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Penn College Maps Strategic Vision for 2004-09

Determining the optimal size for the institution and implementing a College-wide outcomes-assessment plan are among the objectives of a Strategic Vision for 2004-09 approved by the Pennsylvania College of Technology Board of Directors.

The document, which includes a dozen goals to be pursued, provides a road map for the direction of the College over the next five years. It continues a process begun when College President Dr. Davie Jane Gilmour was selected to lead the institution in 1998.

“It answers the questions, ‘Where do we want to be, what do we want to be, and how do we get there?'” she said. “It sets the stage for the future.”

Discussions for the Strategic Vision which is not meant to replace the College’s well-established long-range planning process began in October. The plan was reviewed and endorsed by the College’s Corporate Advisory Board in February. College Council (part of the Internal Governance System at Penn College) gave its approval last month.

Dr. Gilmour said that, when it became time to renew the previous Strategic Vision, the College administration resolved to refine the planning document?s focus and clearly define its scope.

“It’s more aggressive, it’s more measurable, it’s more specific,” she said of the plan adopted today by the Board.

One of the most important objectives of the new Strategic Vision, Dr. Gilmour said, is to determine an optimal size for the College, which has achieved steady enrollment growth in recent years. The Fall 2003 enrollment (6,255) established yet another record.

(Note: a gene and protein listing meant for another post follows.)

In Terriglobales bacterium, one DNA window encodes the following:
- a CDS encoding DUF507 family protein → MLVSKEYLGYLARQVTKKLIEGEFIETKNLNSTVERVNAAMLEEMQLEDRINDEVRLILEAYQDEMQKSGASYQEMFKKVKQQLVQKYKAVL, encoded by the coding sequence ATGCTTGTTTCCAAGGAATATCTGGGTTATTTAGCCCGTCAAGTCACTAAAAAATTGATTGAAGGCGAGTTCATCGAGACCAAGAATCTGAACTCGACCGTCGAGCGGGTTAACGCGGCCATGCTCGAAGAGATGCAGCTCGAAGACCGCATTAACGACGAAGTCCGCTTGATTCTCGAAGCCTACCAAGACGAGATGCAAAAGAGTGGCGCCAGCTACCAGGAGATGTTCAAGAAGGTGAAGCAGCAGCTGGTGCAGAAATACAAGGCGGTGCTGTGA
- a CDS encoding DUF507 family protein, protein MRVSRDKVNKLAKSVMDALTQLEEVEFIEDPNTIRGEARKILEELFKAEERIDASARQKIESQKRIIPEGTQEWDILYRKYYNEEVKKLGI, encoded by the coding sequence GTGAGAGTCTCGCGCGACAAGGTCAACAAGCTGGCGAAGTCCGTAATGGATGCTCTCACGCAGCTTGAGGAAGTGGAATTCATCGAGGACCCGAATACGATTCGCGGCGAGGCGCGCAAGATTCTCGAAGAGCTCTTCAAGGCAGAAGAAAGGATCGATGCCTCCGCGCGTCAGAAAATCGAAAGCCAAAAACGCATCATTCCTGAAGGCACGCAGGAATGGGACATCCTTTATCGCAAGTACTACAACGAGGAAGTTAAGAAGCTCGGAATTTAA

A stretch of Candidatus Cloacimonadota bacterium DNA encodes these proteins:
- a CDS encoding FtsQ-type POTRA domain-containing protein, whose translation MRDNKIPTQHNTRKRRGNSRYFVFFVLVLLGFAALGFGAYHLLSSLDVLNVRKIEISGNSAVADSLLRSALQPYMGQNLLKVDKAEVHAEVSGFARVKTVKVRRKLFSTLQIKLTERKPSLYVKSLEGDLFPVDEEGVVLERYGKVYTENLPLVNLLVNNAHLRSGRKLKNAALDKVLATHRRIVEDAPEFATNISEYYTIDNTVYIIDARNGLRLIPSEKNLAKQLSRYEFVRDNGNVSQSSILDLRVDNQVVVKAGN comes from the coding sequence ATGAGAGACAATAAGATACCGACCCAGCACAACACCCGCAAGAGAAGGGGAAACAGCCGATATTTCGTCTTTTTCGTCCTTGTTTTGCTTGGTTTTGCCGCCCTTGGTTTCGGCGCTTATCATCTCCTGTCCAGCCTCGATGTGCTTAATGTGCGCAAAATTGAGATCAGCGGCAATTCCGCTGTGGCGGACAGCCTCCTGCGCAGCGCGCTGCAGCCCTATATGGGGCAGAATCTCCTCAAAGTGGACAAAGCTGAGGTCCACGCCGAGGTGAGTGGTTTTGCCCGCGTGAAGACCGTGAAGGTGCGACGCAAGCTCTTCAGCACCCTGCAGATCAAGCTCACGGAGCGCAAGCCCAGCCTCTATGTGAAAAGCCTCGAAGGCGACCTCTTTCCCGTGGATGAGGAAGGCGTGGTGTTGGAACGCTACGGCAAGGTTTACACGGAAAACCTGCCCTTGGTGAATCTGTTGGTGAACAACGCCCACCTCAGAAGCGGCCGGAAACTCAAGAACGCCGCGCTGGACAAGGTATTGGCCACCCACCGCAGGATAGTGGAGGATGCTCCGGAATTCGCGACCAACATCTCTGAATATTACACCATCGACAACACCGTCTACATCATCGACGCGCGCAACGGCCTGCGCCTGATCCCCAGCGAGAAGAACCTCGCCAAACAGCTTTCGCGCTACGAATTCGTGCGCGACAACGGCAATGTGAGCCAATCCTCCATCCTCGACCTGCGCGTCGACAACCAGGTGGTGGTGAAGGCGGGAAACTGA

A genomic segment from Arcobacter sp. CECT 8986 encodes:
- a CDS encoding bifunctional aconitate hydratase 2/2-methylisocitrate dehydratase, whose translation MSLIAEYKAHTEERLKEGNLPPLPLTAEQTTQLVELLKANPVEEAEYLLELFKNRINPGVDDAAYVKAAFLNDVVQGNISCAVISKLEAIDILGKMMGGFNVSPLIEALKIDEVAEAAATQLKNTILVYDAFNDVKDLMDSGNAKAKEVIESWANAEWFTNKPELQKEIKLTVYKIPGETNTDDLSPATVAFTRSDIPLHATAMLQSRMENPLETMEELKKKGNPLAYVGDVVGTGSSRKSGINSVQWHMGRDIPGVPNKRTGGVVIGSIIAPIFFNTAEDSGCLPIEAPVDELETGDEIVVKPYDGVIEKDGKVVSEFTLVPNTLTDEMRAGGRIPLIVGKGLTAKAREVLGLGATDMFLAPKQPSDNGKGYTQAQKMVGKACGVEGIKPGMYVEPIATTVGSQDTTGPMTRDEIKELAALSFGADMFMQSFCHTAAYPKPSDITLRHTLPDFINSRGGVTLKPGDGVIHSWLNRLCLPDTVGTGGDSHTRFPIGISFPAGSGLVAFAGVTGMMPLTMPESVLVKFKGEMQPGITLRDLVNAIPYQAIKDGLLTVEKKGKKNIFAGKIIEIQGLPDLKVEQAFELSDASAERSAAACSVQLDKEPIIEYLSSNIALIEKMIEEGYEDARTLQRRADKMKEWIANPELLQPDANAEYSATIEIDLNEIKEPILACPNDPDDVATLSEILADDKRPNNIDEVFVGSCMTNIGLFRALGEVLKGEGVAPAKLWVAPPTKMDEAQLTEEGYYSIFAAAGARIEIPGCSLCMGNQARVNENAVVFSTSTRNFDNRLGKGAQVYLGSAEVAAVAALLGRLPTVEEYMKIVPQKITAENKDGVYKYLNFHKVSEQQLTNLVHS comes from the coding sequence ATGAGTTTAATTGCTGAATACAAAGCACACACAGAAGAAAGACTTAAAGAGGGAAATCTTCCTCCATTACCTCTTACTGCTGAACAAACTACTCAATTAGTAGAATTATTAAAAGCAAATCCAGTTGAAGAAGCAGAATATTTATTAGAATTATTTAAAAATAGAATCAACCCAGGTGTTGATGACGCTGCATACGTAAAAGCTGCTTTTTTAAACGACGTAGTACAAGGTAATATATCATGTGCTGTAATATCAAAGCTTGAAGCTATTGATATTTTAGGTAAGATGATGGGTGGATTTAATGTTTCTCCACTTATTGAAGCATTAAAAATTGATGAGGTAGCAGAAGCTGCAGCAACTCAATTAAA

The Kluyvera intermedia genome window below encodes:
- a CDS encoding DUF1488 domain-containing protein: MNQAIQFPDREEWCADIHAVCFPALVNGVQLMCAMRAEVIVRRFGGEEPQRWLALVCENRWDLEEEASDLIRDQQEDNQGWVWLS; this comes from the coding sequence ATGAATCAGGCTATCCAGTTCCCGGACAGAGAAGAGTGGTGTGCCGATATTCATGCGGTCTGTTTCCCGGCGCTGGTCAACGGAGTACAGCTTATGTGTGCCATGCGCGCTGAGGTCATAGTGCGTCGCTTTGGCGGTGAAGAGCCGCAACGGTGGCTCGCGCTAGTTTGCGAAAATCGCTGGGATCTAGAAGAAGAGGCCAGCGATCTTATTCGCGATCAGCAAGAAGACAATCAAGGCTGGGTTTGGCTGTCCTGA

“We want to determine an optimal size one that allows us to maintain the culture, the environment and the quality that make Penn College special,” Dr. Gilmour explained.

Another significant goal of the Strategic Vision is to gauge effectiveness by implementing a College-wide outcomes-assessment plan. One example, the president said, would be evaluating whether a student on academic probation improves his or her performance after required intervention measures take place.

The complete list of objectives in the Strategic Vision 2004-09 follows:

  • Increase the number of accredited and certified majors.

  • Add work-based experiences to a broader set of majors.

  • Implement a comprehensive institution-wide outcomes assessment plan.

  • Expand faculty/programmatic involvement with professional and educational associations, business and industry.

  • Increase the percentage of out-of-state enrollees to 15 percent of the student population.

  • Increase the number of scholarships by 25 percent while also increasing the average award.

  • Improve retention rates, graduation rates and consistently achieve a 95-percent positive placement.

  • Generate $5 million in annual contributions.

  • Implement the 2004-09 Penn College Site and Facilities Master Plan.

  • Determine an optimal size for Penn College to allow quality, mission and vision to flourish.

  • Assess the work processes and the staffing levels in all areas of the College.

  • Double the use of College facilities during the summer months.

Increasing the out-of-state enrollment percentage to 15 percent would double the current total. Dr. Gilmour said the Admissions Office has one staff member working solely on out-of-state recruitment, and efforts to market Penn College in neighboring states are being expanded.

Doubling the use of College facilities for summer-month activities such as career camps will expose more students to the College and its academic offerings, she added.

Assessing work processes and staffing, the president said, will improve performance and, ultimately, enable the College to satisfy its educational mission.

“The institution has undergone rapid growth,” she said. “We must evaluate whether we are doing things as efficiently as we can, examining all offices on campus to ensure they are efficient with resources both human and financial.”

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